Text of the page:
We caught up with Lainey & Toby, two students at Exhall Grange school, who were part of our Employment film production team. We found out all about what their roles involved, and what happened behind the scenes…
What production roles did you do?
Toby: We got involved in a few different production roles. We did some camera work & positioning behind the scenes, and we got involved with directing on the day. We also decided on what the script was going to be during the brainstorming sessions, before filming even began.
What kind of film did you want to make?
Toby: We wanted it to help young people going into work. So, to show the difference between the start and end of how someone might feel knowing about employability and finding a job.
What did you both think about getting a job before you started filming?
Lainey: I’ve been here for 13 years out of my 15 alive, so leaving here is going to feel so weird. For employability I’m anxious and stuff, I’ll be honest. But I’m gonna go to college first after school.
Toby: I do some work already and have already looked around, but I also have my own businesses at home. I’ve got a car valeting business and then I do technology bits on the side, like buying, selling and repairing, that sort of thing, for some income.
We also do quite a lot in school about employability in Year 11 and 12, so it was good to make this film. I’ve always had quite a good view on it
“If you’re not happy you can go somewhere else. You’re not ever fixed in anything, and people can be really accepting.”
Has this film changed any plans you had?
Toby: I still want to go down my own route, but it has given me a good insight into how a job would be, and that it’s not that bad being in an employed job!
Do you have any worries about getting a job?
Toby: Not as much anymore, no. I think a job will be as inclusive for me as much for anyone else. There’s no reason it wouldn’t, and what Megan showed is that she’s in a job and it has fully included her.
Did making the film boost your confidence in any way?
Lainey: Yes, definitely, working around the cameras was good for giving me more confidence. I’ve even switched from taking history to media studies because of how much I enjoyed making the film!
Toby: Yeah, I liked doing that sort of work, planning it before and seeing it come along so well. That boosted my confidence, showing the progression of how we started. There’s an order in creating a film that I really enjoyed.
What did you like most about being behind the scenes?
Lainey: I’m into things like YouTube and I have my own channel. So getting the chance to be able to do video and get experience in hi-tech was good fun. Moving the tripod around, making sure we had the right shot… it was all exciting. Plus, I could use my YouTube experience to help with ideas for grabbing people’s attention quickly.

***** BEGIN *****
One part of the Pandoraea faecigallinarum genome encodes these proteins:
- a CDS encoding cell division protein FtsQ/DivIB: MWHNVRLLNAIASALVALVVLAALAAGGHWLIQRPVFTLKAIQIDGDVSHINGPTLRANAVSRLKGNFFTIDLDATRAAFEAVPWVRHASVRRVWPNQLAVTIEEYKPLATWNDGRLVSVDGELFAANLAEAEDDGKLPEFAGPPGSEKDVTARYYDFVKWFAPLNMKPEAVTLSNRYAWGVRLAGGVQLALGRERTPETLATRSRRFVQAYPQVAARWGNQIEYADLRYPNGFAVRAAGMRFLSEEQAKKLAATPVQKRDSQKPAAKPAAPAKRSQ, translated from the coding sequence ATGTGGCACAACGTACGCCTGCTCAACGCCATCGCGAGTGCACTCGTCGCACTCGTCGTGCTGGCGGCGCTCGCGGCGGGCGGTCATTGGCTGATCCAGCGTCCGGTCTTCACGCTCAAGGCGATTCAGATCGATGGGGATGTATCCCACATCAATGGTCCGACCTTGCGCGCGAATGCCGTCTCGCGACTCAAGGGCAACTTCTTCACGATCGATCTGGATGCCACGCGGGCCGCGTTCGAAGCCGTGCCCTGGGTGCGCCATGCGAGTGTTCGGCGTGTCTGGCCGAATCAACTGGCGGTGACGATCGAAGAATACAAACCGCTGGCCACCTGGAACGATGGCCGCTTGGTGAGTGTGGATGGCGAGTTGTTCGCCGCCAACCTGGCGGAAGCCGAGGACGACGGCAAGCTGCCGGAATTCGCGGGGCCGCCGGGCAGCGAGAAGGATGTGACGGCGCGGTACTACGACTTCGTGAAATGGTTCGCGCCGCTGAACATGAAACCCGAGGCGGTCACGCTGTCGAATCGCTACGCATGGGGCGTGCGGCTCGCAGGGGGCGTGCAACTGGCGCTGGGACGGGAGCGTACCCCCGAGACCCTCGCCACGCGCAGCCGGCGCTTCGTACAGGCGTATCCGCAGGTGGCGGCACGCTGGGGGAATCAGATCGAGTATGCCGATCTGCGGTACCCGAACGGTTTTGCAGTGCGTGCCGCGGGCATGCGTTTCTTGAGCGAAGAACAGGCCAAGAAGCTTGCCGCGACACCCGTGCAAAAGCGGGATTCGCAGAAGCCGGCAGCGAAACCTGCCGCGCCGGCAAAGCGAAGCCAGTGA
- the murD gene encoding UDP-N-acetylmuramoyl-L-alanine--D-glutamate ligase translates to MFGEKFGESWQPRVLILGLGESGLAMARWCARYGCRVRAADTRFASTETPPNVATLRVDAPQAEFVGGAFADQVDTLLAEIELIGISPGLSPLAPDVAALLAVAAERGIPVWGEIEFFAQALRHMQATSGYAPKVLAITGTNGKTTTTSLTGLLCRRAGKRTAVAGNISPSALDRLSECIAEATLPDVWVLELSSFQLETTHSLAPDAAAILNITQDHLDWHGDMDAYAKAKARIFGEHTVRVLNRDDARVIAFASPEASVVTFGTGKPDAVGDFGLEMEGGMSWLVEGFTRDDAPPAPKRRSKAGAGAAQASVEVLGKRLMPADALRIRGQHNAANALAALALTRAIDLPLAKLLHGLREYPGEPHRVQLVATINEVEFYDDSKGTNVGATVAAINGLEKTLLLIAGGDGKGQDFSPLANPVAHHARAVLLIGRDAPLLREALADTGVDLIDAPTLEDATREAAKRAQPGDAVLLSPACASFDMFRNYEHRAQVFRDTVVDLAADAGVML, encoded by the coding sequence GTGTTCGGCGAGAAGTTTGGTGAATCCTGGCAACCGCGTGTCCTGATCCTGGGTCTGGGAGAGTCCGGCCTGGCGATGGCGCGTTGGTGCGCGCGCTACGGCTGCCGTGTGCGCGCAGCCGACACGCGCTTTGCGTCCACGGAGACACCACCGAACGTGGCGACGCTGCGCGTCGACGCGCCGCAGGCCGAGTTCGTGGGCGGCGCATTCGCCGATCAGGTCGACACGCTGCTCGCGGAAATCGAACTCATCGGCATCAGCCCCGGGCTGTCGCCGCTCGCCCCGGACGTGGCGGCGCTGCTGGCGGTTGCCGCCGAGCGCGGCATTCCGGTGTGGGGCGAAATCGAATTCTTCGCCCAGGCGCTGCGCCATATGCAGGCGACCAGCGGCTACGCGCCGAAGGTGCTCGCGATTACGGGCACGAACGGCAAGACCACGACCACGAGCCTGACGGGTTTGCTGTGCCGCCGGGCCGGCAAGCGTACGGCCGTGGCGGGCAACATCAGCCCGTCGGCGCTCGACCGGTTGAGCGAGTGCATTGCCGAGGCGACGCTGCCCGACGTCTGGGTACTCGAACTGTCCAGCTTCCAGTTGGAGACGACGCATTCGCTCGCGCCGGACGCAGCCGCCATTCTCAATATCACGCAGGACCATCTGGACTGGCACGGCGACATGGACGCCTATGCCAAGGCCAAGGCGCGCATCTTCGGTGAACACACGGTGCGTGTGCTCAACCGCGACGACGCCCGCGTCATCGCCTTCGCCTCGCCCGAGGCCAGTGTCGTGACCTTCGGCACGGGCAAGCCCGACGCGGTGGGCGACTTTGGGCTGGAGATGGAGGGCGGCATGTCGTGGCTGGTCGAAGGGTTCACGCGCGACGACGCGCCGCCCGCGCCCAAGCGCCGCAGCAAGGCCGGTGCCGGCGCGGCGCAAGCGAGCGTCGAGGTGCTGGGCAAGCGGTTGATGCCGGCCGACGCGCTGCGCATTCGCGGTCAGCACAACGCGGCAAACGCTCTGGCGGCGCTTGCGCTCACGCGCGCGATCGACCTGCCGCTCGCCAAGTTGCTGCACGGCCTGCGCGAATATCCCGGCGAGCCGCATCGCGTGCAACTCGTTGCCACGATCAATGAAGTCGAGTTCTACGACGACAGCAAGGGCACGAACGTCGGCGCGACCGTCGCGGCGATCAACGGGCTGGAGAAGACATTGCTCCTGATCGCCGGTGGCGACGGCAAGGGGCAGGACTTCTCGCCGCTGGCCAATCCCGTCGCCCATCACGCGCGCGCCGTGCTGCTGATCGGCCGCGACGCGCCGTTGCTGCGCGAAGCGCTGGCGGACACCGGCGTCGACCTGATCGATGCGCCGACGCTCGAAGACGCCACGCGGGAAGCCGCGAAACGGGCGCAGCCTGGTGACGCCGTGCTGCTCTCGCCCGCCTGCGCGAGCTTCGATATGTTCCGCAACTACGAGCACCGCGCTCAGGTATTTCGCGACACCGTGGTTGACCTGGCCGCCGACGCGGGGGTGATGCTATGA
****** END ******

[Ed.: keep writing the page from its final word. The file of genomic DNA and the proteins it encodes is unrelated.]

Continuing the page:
What did Megan say that’s stayed in your mind the most?
Toby: I think it’s showing that she’s been through a lot of different jobs and she felt supported. And just showing that in general, it can be done.
She moved around a lot, so it shows that if you’re not happy you can go somewhere else. You’re not ever fixed in anything, and people can be really accepting.
Who do you hope the film reaches?
Toby: Those who have a lack of confidence and aren’t sure about the future. It would be good if it helps those people. I hope it helps people my sort of age who are moving on or thinking about moving on in the future.
Lainey: It’s hard to know sometimes what’s going on, where you could go, or be questioning things about jobs and work. So we hope this film helps.
Did anything funny happen whilst filming?
Toby: Yeah, there’s a bit where Sam and Ethan are going into the room to meet Megan, and they couldn’t get the knock on the door right! They kept messing it up because it didn’t look natural at first, it looked scripted. And they’re banging on a door that has a ‘no touch zone’ sign! It was funny!
Lainey: Yeah I think they struggled because it wasn’t a natural thing to think about how to open a door, you usually just do it! The interview was natural because they were themselves, and just filmed as it was going.
Toby: The interview questions were scripted, but the answers weren’t at all, they were natural. It was all the littlest scenes that actually took a lot of time because they were hard to make look natural – like walking into a room! But with the bigger scenes, we actually filmed them first-time around.
Was anyone nervous making the film?
Lainey: I think everyone that day was a little, yes, but you don’t see the nervousness in the final film. When they’re asking the questions and Megan is answering, it was just like a natural chat. It felt relaxed because Megan was giving her answers as she thought of them.
Did anything change on the day from your original brainstorming and planning?
Toby: No, not really. We had such a good idea of what we were going to do.
Lainey: We’d written everything down, and had hoped to talk to an employer, but it was never a certain thing.
Toby: But it’s about people’s experiences getting a job, not how you treat people as an employer, so I don’t think there would have been much of a benefit having an employer’s input. Maybe for another film in the future!
Has it helped your confidence moving on to college and jobs?
Lainey: Yes, because now I know that businesses may be more accepting. After hearing Megan’s strategies if she’s having a bad day, I think they’ll accept me and be happy to have me. But maybe we’ll set up our own media company!
Toby: Yeah, and my business can do all the tech for you!
What are your main takeaways from being in the production team?
Toby: I felt really listened to. Matt the director always asked my opinion and he’d change a shot if I asked. And we had a really good group of people.
Lainey: That was the key.
Toby: Yeah, it all worked really well.